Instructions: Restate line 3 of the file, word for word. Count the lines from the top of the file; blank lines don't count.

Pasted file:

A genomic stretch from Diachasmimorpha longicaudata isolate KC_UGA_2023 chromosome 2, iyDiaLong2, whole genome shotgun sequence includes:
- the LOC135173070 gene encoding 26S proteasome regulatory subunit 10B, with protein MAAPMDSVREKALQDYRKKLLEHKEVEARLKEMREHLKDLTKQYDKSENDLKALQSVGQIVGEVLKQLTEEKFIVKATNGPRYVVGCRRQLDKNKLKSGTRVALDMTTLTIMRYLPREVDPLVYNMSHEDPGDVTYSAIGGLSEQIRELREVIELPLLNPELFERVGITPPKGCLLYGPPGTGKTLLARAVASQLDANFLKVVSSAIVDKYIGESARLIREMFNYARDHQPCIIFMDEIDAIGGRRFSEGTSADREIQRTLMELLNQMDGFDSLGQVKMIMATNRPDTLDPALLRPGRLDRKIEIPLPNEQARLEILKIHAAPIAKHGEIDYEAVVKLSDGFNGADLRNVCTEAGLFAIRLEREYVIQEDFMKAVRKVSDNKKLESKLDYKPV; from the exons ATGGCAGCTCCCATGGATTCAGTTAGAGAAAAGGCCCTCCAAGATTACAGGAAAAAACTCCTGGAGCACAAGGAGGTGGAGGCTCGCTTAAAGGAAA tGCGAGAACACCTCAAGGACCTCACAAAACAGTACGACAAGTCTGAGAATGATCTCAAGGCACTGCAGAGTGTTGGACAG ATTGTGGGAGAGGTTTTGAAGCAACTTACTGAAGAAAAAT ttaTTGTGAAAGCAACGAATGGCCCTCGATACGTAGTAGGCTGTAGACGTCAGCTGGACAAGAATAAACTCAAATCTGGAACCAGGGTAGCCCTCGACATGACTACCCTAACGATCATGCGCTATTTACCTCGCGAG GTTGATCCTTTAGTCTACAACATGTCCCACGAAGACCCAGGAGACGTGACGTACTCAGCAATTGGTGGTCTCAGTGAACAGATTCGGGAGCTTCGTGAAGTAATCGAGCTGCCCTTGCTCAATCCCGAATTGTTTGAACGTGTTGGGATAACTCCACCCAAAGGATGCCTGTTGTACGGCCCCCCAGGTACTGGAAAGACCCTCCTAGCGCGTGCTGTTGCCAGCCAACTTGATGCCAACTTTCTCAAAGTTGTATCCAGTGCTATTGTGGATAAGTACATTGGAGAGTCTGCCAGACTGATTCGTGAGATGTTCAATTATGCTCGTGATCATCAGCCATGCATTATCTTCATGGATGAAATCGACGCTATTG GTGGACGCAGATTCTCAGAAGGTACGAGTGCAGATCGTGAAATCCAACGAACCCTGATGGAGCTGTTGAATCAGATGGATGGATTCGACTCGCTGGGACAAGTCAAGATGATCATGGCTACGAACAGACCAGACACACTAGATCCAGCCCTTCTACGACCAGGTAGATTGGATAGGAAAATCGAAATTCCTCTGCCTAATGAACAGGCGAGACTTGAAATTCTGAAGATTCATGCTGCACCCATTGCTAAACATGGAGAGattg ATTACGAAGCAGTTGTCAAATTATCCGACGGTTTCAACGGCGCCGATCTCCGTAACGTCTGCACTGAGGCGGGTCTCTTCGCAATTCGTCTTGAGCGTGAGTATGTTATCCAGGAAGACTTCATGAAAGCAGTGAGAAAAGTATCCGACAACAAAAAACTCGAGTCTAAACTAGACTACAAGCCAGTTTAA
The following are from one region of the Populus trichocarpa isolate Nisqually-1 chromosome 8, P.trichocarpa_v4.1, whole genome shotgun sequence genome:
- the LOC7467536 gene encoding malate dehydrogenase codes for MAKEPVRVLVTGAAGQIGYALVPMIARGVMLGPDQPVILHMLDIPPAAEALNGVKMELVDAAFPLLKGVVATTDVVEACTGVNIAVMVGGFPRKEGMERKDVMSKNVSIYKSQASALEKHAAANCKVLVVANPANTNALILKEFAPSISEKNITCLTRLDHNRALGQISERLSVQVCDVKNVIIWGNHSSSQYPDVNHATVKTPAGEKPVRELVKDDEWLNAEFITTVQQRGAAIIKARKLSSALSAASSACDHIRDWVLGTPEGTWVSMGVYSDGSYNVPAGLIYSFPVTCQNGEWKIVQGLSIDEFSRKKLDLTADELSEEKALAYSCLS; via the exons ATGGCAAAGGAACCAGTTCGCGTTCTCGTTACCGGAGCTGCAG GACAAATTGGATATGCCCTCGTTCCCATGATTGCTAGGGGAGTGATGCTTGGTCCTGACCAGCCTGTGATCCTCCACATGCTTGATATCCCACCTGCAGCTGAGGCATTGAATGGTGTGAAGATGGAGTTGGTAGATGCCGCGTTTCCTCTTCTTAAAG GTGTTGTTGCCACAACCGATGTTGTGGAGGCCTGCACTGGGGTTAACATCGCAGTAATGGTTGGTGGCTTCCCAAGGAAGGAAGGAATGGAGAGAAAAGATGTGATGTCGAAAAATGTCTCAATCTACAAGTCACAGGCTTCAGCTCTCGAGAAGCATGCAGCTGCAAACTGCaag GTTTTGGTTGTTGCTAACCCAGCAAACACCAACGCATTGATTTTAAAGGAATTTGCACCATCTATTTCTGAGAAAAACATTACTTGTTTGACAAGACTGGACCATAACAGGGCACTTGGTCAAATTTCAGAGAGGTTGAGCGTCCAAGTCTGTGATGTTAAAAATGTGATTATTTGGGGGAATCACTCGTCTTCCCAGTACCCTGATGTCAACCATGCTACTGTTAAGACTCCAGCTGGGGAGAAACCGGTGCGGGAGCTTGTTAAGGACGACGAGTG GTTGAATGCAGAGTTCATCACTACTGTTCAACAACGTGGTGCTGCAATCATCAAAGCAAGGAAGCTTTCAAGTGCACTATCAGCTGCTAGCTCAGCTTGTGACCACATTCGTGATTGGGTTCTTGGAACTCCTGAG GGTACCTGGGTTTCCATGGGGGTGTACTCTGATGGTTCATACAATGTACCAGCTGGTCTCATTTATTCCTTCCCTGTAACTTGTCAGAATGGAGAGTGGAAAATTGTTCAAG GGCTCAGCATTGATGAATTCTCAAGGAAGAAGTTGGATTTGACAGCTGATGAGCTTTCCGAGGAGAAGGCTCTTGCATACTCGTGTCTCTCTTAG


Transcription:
The following are from one region of the Populus trichocarpa isolate Nisqually-1 chromosome 8, P.trichocarpa_v4.1, whole genome shotgun sequence genome: